In my opinion, it is urgent to fight poverty in order to attain a fairer and better society and, for that purpose, several policies and measures should continue to be carried on, creating solutions that fit the needs. In developed countries, as the case of Portugal, those issues can be addressed via, for instance, provision of benefits in kind, further increase of the national minimum wage, better implementation of progressive taxes and investment in employment conditions. Particular attention should be given to the increase of the national minimum wage, as it must be sustainably supported by healthy organizations and companies, able to pay their employees that higher amount.

Beatriz Jesus, Master in Management student at Nova SBE

Figure 1 – pobreza portugal – (2017). Retrieved 12 April 2017

Figure 2 – Poverty, social exclusion and health in Portugal. (2017). Retrieved 13 April 2017

Paradigm Shift: Transforming Policy Design into Evidence-based Policy Design

The following paragraphs address the existing phenomena of low attrition of research evidence in the design process of policies to improve our planet, its causes and what can be done to improve on it.

While there is no doubt that there are areas that lack robust research evidence, other areas do not make sufficient use of research available evidence till today. One should think that policies, as a matter of fact, are always the fine tuned product that coming into existence based on sound preparation and research – especially because there is barely a “roll back” for an executed policy. However, numerous authors like DuFlo , Dhaliwal and Tulloch , or Spiel and Strohmeier , stress the slow and incomplete uptake of research findings and highlight the lack of intensive cooperation between researchers, politicians and administrators when it comes to development and implementation of sustainable policies.

As a result of the low attrition, the term evidence-informed policy making (EIPM) was coined. In recent years, the uptake of evidence already increased positively, however still only a small subset of development programs is covered. In education for example, Spiel and Strohmann examine the development of a national strategy for violence prevention in the Austrian Public School System as a successful example for establishing a sustainable cooperation between research, policy, and practice. Is mere evidence-informed policy feasible? Frankly: No ; policymakers and politicians have political, technical, financial and time constraints that cannot be abandoned for pure EIP, but one has to argue that the uptake of evidence is so low, that there is still enormous scope to incorporate evidence in decision making, despite the presents of constraints.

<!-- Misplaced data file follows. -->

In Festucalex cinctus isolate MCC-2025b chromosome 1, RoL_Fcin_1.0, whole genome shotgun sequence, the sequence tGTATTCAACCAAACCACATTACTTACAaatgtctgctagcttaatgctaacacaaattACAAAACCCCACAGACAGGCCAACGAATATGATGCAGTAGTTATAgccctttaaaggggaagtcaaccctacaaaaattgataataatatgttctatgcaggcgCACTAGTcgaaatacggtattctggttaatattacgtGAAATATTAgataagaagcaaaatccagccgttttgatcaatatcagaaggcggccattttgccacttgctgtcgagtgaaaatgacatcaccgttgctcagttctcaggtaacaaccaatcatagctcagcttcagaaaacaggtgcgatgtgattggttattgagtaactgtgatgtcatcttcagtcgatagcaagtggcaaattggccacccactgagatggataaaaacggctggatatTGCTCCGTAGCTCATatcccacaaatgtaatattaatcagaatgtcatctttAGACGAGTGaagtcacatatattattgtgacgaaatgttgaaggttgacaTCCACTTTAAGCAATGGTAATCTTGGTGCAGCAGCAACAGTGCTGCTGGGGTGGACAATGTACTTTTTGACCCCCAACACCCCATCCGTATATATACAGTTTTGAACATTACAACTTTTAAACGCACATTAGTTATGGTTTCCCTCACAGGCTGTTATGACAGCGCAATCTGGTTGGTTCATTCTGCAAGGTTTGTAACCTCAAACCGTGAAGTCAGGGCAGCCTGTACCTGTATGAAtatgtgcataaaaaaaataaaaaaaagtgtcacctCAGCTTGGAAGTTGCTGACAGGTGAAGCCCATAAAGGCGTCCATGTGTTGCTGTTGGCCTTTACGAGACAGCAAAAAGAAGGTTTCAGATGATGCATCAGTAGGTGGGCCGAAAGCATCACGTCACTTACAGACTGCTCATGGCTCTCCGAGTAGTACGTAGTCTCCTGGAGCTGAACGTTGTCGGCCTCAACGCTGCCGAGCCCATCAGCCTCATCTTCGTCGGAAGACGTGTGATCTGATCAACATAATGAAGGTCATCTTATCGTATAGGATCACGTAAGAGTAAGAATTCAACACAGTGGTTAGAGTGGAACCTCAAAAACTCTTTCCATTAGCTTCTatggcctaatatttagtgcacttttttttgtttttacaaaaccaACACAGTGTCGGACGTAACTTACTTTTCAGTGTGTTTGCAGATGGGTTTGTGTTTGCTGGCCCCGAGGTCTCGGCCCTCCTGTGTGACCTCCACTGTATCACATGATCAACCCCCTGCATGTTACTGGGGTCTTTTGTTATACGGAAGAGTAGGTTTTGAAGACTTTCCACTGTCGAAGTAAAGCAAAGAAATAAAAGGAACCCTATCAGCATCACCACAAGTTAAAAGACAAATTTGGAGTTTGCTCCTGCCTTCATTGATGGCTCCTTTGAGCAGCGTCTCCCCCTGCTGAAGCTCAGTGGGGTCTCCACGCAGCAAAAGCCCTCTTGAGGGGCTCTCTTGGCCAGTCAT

Why not more of this? In the core, we can observe three major issues: First of all there is scarcity of robust research evidence, secondly, evidence is generally compounded by the technical language of research journals where it is usually published – seeming to be formulated merely for an elitist group of individuals and lastly, there are not sufficiently enough working means of communication of results to a policy audience that ensure an automatic transfer. Policymakers may have difficulties comparing different studies , especially if there is not clear guidance on how to relate new evidence to the existing research. If one would want to find the best intervention to increase school attendance in Sub-Saharan, should he or she commit to constructing new buildings, encourage community involvement, treat children for intestinal worms, or introduce something else like conditional cash transfers?

What can be done about these challenges? Dhaliwal and Tulloch  have presented how the gaps could be filled that they have observed between research and policymaking together with their colleagues of the Abdul Latif Jameel Poverty ActionLab (J-PAL). First of all you could create policy tools that allow for effective communication of finings to partners. Examples would be policy briefcases and a cost-benefit analysis which includes the ratio of program impact and incurred costs.